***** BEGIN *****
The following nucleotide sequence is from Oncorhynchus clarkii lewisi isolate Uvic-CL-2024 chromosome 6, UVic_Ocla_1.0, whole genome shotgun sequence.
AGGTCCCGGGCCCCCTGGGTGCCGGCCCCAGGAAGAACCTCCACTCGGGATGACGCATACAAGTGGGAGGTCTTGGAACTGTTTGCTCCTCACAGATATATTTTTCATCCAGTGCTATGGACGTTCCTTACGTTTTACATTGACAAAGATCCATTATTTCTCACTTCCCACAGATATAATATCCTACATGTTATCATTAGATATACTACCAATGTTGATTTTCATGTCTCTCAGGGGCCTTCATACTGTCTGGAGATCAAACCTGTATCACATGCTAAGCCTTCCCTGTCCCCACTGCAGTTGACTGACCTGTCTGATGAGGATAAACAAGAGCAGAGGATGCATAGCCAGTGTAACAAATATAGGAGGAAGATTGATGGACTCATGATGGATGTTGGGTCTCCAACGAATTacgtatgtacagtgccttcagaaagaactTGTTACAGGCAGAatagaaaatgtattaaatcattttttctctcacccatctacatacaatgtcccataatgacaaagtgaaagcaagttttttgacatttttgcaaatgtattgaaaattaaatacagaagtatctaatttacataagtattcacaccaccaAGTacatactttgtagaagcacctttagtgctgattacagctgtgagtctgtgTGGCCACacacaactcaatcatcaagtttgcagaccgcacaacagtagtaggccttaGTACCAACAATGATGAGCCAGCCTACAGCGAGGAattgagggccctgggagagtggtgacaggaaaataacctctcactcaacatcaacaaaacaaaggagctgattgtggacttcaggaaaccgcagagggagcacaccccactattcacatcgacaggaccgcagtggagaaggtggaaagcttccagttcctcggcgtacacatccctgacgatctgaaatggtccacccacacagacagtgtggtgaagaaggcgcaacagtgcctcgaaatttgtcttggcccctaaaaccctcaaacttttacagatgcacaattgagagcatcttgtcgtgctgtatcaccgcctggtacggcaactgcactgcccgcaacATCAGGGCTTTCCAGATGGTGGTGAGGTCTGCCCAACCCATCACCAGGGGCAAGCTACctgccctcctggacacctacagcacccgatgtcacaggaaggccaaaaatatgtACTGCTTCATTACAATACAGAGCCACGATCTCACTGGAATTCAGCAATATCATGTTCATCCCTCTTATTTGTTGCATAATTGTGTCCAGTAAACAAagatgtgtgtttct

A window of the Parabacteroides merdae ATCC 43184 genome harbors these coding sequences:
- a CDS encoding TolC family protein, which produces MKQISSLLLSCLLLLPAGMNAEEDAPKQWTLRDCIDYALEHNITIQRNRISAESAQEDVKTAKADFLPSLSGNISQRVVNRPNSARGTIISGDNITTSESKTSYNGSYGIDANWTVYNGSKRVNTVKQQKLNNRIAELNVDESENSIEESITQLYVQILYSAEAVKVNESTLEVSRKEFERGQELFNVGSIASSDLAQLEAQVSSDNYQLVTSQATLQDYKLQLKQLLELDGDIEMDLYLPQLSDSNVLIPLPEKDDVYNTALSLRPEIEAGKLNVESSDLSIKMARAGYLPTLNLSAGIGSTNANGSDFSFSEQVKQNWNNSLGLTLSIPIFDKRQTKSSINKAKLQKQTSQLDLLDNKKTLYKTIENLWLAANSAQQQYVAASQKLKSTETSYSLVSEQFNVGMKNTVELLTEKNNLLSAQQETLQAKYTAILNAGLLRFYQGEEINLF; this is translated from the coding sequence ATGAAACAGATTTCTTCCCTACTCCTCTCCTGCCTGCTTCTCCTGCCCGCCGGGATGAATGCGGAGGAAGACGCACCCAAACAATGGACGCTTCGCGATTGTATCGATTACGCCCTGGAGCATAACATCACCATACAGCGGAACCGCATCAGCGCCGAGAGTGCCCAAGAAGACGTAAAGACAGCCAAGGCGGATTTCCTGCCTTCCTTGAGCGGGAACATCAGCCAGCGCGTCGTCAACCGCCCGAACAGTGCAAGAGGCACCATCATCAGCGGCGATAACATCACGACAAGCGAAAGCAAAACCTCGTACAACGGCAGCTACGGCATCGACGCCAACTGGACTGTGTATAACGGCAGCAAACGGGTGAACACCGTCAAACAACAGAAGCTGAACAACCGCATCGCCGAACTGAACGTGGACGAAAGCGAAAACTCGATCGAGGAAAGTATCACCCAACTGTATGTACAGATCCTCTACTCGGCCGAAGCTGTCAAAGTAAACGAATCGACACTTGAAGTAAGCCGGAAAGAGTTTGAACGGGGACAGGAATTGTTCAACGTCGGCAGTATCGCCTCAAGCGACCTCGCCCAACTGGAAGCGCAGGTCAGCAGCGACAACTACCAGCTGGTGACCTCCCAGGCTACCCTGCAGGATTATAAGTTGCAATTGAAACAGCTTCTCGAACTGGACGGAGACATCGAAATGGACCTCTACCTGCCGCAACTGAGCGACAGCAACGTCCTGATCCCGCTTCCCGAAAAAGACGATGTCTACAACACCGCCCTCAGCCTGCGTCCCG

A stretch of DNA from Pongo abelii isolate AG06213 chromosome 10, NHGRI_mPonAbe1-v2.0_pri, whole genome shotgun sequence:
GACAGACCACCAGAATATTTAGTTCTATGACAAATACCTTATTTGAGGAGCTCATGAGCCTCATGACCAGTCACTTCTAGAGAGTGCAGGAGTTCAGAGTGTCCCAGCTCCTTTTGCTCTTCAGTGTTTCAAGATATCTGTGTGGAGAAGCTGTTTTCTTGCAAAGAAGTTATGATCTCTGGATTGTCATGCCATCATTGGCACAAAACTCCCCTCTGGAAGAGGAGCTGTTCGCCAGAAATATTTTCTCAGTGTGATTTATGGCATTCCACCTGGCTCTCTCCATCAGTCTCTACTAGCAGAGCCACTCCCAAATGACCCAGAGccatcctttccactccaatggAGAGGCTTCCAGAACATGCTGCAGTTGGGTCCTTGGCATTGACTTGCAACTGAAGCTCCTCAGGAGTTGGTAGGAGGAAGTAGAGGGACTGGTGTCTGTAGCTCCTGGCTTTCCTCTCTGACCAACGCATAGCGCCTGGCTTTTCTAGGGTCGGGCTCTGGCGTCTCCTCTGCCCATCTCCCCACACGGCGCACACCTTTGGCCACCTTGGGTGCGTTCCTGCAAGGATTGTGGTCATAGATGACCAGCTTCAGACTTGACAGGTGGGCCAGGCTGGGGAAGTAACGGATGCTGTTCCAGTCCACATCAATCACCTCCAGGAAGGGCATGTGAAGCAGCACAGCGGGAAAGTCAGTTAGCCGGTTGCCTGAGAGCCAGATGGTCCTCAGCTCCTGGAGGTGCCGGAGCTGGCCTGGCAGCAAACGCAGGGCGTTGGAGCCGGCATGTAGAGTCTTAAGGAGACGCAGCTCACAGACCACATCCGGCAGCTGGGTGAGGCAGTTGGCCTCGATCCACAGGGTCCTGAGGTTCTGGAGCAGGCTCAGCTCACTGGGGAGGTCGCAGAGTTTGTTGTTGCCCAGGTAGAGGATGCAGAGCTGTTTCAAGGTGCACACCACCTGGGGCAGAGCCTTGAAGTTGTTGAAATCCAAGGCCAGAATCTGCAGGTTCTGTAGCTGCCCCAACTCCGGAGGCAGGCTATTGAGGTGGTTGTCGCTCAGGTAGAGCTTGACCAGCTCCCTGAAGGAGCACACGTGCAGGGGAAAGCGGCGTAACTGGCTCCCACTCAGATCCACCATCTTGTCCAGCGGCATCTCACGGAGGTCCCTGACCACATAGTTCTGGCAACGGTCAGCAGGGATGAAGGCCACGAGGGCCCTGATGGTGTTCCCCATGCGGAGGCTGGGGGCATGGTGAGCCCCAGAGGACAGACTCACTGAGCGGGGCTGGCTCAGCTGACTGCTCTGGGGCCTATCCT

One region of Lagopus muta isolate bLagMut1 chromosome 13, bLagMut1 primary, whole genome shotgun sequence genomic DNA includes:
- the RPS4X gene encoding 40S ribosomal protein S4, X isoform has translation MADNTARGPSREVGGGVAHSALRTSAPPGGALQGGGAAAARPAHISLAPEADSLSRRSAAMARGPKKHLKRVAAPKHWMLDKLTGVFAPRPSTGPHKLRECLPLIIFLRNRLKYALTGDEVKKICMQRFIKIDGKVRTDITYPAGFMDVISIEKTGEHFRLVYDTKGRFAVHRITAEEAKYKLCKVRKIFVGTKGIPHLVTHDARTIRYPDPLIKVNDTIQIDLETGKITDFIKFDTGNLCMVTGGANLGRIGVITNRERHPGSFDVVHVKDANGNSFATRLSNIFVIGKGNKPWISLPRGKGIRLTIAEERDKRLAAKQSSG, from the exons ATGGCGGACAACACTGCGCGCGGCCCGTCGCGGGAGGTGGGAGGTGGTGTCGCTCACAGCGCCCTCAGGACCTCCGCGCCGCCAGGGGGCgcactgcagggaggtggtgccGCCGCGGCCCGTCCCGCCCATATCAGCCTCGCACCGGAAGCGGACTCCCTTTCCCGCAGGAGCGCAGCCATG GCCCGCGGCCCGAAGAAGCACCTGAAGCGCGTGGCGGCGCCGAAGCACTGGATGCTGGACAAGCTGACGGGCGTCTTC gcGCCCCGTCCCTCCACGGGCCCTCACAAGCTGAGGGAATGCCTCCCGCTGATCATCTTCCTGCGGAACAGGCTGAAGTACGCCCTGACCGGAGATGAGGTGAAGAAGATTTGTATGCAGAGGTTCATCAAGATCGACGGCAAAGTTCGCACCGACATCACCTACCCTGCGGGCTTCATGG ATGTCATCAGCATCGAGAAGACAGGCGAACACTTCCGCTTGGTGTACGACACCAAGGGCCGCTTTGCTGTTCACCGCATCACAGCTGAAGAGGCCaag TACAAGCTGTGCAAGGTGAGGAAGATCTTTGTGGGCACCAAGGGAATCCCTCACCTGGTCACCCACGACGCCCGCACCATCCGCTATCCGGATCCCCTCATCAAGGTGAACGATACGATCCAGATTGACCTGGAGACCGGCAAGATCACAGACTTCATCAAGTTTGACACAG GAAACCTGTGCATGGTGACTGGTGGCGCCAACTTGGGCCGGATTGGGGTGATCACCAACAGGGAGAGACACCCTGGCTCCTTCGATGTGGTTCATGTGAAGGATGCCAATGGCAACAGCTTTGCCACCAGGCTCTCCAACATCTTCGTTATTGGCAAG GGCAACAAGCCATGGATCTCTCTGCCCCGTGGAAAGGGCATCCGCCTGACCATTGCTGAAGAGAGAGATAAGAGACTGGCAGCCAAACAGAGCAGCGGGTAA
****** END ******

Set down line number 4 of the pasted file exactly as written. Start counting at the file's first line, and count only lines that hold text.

- a CDS encoding TolC family protein, which produces MKQISSLLLSCLLLLPAGMNAEEDAPKQWTLRDCIDYALEHNITIQRNRISAESAQEDVKTAKADFLPSLSGNISQRVVNRPNSARGTIISGDNITTSESKTSYNGSYGIDANWTVYNGSKRVNTVKQQKLNNRIAELNVDESENSIEESITQLYVQILYSAEAVKVNESTLEVSRKEFERGQELFNVGSIASSDLAQLEAQVSSDNYQLVTSQATLQDYKLQLKQLLELDGDIEMDLYLPQLSDSNVLIPLPEKDDVYNTALSLRPEIEAGKLNVESSDLSIKMARAGYLPTLNLSAGIGSTNANGSDFSFSEQVKQNWNNSLGLTLSIPIFDKRQTKSSINKAKLQKQTSQLDLLDNKKTLYKTIENLWLAANSAQQQYVAASQKLKSTETSYSLVSEQFNVGMKNTVELLTEKNNLLSAQQETLQAKYTAILNAGLLRFYQGEEINLF; this is translated from the coding sequence ATGAAACAGATTTCTTCCCTACTCCTCTCCTGCCTGCTTCTCCTGCCCGCCGGGATGAATGCGGAGGAAGACGCACCCAAACAATGGACGCTTCGCGATTGTATCGATTACGCCCTGGAGCATAACATCACCATACAGCGGAACCGCATCAGCGCCGAGAGTGCCCAAGAAGACGTAAAGACAGCCAAGGCGGATTTCCTGCCTTCCTTGAGCGGGAACATCAGCCAGCGCGTCGTCAACCGCCCGAACAGTGCAAGAGGCACCATCATCAGCGGCGATAACATCACGACAAGCGAAAGCAAAACCTCGTACAACGGCAGCTACGGCATCGACGCCAACTGGACTGTGTATAACGGCAGCAAACGGGTGAACACCGTCAAACAACAGAAGCTGAACAACCGCATCGCCGAACTGAACGTGGACGAAAGCGAAAACTCGATCGAGGAAAGTATCACCCAACTGTATGTACAGATCCTCTACTCGGCCGAAGCTGTCAAAGTAAACGAATCGACACTTGAAGTAAGCCGGAAAGAGTTTGAACGGGGACAGGAATTGTTCAACGTCGGCAGTATCGCCTCAAGCGACCTCGCCCAACTGGAAGCGCAGGTCAGCAGCGACAACTACCAGCTGGTGACCTCCCAGGCTACCCTGCAGGATTATAAGTTGCAATTGAAACAGCTTCTCGAACTGGACGGAGACATCGAAATGGACCTCTACCTGCCGCAACTGAGCGACAGCAACGTCCTGATCCCGCTTCCCGAAAAAGACGATGTCTACAACACCGCCCTCAGCCTGCGTCCCG